or degraded by engaging in factory or manufac- 
turing employments, lint that, on ti e contrary, 
siteli.a charae'or will be strengthened and invigora- 
ted by association with other character? formed by 
tivj same means, but differently devi loped through 
constitutional teruperment or individual circum- 
stances. That the friendly conflict of mind with 
mind will add to the powers pt .each , and that fac- 
tor labor, where such character* are tie* agents, 
will tend to the development otf nuncl aud the sup- 
port of virtu*', morality, and happyic^. 

Mi?.- Martin ha v state* the question in a few for- 
cible words: “There is nothing of. good in the 
American factory system which may not In* emu- 
lated elsewhere, equalled elsewhere, when the /xo- 
vle employed are so educated as t) hare the command 
‘of themselves and of their lot in life , which is always 
and every where co.ntsoi.lro bv ?*Yn o, far more than 
by outward circumstance." 

Woman's' Fc T *»Trri , DE.— - 1 J*ave often had. occa-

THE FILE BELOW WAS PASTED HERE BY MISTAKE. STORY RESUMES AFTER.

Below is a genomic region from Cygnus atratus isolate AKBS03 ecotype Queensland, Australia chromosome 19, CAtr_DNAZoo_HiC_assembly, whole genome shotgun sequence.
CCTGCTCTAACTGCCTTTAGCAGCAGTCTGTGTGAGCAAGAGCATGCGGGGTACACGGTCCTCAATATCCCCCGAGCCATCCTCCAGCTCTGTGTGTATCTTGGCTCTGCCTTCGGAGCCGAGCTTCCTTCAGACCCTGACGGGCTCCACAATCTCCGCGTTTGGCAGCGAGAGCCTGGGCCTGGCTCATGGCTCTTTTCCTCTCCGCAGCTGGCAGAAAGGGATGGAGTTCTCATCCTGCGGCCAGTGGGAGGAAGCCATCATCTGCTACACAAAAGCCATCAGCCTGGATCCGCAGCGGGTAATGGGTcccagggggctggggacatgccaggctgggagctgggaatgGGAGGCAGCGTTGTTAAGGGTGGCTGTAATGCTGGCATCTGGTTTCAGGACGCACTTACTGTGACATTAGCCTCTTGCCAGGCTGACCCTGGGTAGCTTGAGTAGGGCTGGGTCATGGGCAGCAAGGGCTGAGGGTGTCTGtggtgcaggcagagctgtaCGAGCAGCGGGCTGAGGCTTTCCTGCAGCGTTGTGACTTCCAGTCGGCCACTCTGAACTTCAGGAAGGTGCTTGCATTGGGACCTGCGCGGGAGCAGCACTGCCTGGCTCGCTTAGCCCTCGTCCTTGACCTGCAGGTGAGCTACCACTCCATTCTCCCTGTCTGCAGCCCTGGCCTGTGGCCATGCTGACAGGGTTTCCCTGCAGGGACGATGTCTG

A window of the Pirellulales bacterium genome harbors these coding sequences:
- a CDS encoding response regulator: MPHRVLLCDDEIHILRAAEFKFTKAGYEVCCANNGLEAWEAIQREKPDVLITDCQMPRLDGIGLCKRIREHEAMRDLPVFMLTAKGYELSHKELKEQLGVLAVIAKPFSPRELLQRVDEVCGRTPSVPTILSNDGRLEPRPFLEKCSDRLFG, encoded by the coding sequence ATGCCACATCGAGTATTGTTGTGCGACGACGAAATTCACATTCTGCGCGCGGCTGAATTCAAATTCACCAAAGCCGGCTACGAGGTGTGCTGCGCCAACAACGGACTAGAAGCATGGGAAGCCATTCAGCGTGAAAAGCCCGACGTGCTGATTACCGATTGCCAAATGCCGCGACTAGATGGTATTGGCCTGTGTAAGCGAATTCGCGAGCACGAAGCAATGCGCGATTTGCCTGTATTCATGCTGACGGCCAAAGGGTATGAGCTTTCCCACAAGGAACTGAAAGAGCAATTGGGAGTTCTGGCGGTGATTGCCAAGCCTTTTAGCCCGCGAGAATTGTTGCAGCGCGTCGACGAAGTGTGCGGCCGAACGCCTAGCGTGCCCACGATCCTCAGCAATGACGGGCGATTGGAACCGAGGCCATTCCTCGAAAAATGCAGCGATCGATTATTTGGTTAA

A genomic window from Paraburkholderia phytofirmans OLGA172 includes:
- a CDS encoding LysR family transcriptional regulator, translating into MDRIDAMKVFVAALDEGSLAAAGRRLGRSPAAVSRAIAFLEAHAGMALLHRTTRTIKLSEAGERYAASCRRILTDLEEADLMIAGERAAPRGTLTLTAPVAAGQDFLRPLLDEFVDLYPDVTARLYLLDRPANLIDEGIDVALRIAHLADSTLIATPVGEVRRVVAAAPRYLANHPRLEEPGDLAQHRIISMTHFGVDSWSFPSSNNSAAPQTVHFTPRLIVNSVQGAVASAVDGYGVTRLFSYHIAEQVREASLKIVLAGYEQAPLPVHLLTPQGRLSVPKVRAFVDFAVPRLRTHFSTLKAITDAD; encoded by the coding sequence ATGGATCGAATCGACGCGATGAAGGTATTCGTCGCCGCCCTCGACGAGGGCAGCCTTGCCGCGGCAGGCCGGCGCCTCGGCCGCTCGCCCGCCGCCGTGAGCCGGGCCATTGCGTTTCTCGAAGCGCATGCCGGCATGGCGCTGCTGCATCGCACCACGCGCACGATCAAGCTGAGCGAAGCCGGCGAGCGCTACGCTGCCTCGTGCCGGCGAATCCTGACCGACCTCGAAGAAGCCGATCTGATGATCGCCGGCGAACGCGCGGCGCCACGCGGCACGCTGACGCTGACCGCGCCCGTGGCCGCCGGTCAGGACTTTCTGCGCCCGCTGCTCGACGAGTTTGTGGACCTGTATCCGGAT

sion to remark the fortitude with which women 
Martin flie most overwhelming reverse* of for- 
tune Those disasters who h break down the spir- 
it of . man, and prostrate him in the dust, soem to 
call forth all the. . n.-rgics of the softer sex. an 1 
giv- mich intrepidity and elevation to their eharac- 
i ter, that, at times it appro nr he* to sublimity. — 

! Nothing cun be more touching than to Ik hold a' 
.-oft and tender female, who hud been all wenkueas 
I dep nd* uc. . and alive to every trivial roughness, 
while treading the Prosperous path of life, sudden- 
' ly raising in mental force to be the comforter and 
supporter of her husband under mnluxtuuc. and[ 
i hiding with unshrinking tirmnri*. the bittrres* 
Hart of adversity — W Irving. 




MR. SELDEN ON THE RELATIONS DE- 
TVVEEN THE RICH AND THE POOR. 

Although -t have already giveii a ^-nop is of 
Mr. Scliien’s Speech at Nation; J Hall, on iriday j 
i venihg, we arc impelled to publish a fuller report | 
of a part of it which is of goneral and enduring l 
. interest. The following is the 'Herald* a report ot l 
t*o nyich of the speech a* . rehtes to the relations ot 
Rich aiid Poor. — X Y ■ Tribune. 

Let me now' call voir attention to another im- 
port ml aspect of human society — to the relations 
of nch and poor — of the consumer art J the pro- 
ducer — of the employer and th** cinploved — of cap- 
ital and tpbor. Those expressions arc intended in 
ordinary import to express substantially the same